- In Inheritance of Inheritance Cycle, Nasuada suspects that Galbatotrix, the Big Bad, might do this to her after she killed her jailer. Instead, he does something so much more horrifying that she likely couldn't eat food even if she was given it.
- In Eragon, the titular character is forced to do this to himself after he's captured and imprisoned. When he first awakens, he finds himself in a pleasantly dimwitted haze, and vaguely realizes that he's been drugged. Eragon eventually discovers that the substance used to stupefy him is hidden in his food and water, and has to go without until he can escape.
- Tris of Divergent mentions how sometimes her parents would withold food from her as punishment.
- One Nation, Under Jupiter: One of the girls at Camp Piety.
- In The Girl from the Miracles District, Nikita mentions at some point that her mother would train her by withholding food from her until she'd manage to perform the task given to her perfectly.
- In Catch-22, this is the result of failing to go along with the Great Loyalty Oath Crusade.
- In Captive of the Red Vixen After a failed escape attempt, Lord Rolas is brought back to his cell and informed that his Auto-Kitchen will now only provide "Prison Loaf"
Red Vixen: [It] contains every bit of protein, vitamins and nutrients that a healthy adult needs for one day, and tastes like wet cardboard, or so I'm told.
Narration: As it turned out, the Red Vixen had been wrong about the prison loaf. Comparing it to wet cardboard was really a deep insult to the disposable packaging industry.
- In the first Wings of Fire book, Queen Scarlet tortured Gill, a SeaWing, by keeping him away from water for months on end. When he's let loose in a gladiator battle against Tsunami, he's dehydrated, emaciated, and mentally unstable. Tsunami ends up easily beating him and is forced to kill him.
- In the Cold War thriller An H Bomb For Alice the protagonist is held prisoner in a secret base in the Australian desert. He's fed only limited rations and assumes this trope is in play, but is informed that it's so that if he escapes he won't have the energy to hike through the miles of desert surrounding them.
- In The Cold Moons it's shown that one of the punishments for misconduct in Cilgwyn is to deny a badger food. If the crimes are bad enough, they can be punished without food for several days in a row.
- Stray: In the Commune, individual cats are expected to find food for everyone twice a week. If a cat eats while "on the prowl" they're punished depending on Tom-Cat's mood. It's usually three-days starvation, but he's also been known to kill cats who eat early.
- Ascendance of a Bookworm: In the temple, access to food is trickled-down from the high-ranking blue-robed priests to their grey-robed attendants, making denial of food a frequent disciplinary measure towards attendants who don't do their work properly. Upon becoming the equivalent of a blue-robe herself, Myne accidentally does this to one of her attendants by skipping lunch to have more time to read the temple's books, then heading home. This wasn't a problem for her two other attendants because they are both watching Myne for temple higher-ups, and said higher-ups are feeding them properly.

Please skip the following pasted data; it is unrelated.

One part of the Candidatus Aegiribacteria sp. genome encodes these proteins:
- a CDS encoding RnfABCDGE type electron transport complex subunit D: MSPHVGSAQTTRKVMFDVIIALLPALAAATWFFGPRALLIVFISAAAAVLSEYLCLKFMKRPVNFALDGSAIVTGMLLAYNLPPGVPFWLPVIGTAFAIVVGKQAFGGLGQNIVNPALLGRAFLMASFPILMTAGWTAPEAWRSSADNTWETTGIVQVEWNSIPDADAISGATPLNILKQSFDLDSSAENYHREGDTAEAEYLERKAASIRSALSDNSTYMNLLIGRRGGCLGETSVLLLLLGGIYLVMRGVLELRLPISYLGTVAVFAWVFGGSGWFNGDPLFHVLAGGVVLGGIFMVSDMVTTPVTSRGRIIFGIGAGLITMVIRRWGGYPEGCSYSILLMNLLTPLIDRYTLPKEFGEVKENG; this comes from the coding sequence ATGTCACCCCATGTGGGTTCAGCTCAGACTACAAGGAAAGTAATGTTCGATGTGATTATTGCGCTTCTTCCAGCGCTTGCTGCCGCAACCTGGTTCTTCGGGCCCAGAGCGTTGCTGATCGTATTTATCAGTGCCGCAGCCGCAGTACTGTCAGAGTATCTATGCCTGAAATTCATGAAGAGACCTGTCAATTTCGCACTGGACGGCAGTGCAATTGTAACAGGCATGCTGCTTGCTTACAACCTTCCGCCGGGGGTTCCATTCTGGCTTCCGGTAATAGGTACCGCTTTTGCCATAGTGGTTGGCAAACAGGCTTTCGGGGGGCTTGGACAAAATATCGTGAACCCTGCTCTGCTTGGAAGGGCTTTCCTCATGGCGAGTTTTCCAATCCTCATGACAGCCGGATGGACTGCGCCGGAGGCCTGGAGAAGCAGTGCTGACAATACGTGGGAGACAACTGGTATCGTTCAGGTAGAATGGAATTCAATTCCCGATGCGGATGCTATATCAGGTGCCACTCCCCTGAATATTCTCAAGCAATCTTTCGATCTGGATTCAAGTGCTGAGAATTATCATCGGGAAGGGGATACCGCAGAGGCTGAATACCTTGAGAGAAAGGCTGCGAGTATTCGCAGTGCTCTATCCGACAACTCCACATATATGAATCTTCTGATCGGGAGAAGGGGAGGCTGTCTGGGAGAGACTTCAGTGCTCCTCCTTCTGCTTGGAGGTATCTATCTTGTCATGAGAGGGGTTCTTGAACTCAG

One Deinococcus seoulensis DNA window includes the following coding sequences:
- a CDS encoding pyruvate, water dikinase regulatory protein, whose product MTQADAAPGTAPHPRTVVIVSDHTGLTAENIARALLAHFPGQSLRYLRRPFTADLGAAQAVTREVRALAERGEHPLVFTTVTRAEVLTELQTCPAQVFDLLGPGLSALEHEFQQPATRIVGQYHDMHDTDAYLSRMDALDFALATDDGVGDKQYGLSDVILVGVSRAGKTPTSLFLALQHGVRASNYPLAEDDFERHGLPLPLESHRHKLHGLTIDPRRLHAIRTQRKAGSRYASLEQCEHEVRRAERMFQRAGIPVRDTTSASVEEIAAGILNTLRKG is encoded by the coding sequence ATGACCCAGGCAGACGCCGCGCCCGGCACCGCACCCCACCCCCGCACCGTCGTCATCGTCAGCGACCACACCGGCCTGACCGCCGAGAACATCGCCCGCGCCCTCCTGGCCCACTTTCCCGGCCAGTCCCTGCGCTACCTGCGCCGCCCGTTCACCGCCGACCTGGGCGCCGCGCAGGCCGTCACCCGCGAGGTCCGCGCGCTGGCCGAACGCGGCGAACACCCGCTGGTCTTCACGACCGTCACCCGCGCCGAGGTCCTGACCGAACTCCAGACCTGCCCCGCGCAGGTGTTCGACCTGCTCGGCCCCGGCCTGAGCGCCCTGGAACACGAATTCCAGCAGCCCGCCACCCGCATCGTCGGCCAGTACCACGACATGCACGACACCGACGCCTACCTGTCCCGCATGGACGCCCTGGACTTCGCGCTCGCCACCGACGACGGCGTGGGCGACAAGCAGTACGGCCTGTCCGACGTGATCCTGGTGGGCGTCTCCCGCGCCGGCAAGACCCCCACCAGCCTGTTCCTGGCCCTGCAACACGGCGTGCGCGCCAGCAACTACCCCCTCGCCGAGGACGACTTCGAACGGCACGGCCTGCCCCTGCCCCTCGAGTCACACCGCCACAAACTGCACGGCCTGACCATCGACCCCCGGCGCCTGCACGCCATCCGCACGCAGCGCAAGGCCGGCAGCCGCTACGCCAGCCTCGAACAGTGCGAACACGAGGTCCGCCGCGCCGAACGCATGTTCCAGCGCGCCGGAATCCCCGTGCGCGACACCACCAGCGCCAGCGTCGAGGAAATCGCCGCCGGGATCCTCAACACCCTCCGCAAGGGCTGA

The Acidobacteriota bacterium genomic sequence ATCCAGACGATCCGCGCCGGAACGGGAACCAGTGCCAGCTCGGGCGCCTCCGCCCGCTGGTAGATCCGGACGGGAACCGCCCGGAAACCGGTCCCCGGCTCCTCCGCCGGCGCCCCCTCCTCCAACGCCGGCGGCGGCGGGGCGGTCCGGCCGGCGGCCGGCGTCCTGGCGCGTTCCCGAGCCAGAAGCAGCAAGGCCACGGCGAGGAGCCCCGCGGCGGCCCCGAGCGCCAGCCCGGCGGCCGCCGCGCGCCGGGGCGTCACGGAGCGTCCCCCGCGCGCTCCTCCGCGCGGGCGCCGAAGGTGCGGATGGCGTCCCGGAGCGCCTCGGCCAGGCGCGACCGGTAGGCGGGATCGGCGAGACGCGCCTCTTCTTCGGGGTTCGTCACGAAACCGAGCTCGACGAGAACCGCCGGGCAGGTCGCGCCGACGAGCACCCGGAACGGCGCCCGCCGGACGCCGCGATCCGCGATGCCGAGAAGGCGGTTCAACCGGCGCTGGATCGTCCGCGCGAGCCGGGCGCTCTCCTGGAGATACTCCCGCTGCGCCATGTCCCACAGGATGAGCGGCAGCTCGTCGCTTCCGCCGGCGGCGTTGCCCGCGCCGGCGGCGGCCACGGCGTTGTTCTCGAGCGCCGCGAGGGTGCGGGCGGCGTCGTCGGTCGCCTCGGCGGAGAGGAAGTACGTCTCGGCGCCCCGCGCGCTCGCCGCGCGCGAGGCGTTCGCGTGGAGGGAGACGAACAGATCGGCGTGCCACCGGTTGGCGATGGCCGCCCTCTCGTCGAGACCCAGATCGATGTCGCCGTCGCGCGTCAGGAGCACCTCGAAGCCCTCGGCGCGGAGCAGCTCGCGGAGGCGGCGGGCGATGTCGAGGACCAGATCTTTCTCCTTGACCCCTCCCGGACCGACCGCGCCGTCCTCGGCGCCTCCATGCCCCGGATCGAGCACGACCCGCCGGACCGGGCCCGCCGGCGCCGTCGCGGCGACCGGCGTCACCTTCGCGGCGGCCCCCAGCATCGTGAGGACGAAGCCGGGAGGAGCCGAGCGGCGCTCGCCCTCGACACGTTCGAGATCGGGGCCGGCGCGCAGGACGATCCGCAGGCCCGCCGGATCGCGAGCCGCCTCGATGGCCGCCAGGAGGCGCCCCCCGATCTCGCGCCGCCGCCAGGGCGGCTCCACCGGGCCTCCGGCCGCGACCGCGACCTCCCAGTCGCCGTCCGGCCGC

- In Aleksis Kivi's Seven Brothers, the church warden hopes to make the brothers learn their ABC books quicker this way.
- In The Magician's Nephew, the first book in the Narnia series, Polly gets this treatment when she first returns home from her world-hopping adventure with Digory: she's given supper "with all the nice parts taken out," then sent to her room for two hours' punishment. The narrator lampshades the trope as "something that was done quite frequently in those days."
- In the third Mrs. Piggle-Wiggle book, Mrs. Piggle-Wiggle's Farm, this is the not-so-magical cure the titular character uses in "The Pet Forgetter Cure." Rebecca Rolfe has a terrible habit of adopting lots of animals but failing to give them the care they need, so Mrs. Piggle-Wiggle conveniently "forgets" to feed her and leaves her locked outside of her farmhouse one night, forcing Rebecca to brave the elements for an evening. She realizes that her pets are going through the same shabby treatment and, humbled, begins to be more responsible with them.
- This is discussed in the parenting book Using Your Values to Raise Your Child to be an Adult You Admire (written by Harriet Heath and illustrated by Anna Dewdney, author/illustrator of the Llama Llama books) in a chapter regarding basic needs and how they affect learning. It's explained that parents have many choices in using needs to encourage their children to grow and change and that they can choose which they will use and how they will satisfy them. Three cases are then presented - that the parent may choose to not satisy a need by saying "You're late. No supper for you." They might choose to postpone satisfaction until their child behaves as expected, i.e. "If you don't clean up your room, you can't have Mattie over to play." In the third scenario, it's explained that the parent could choose to satisfy their child's needs, thus freeing them to move on with the tasks of learning and growing. In this case, a toddler who spills milk is told by their father: "When we spill milk, we need to clean it up," who then hands his toddler a sponge and takes one himself. By doing so, he thus satisfies both his child's curiosity about how to accmoplish clean-up and the child's need to feel competent.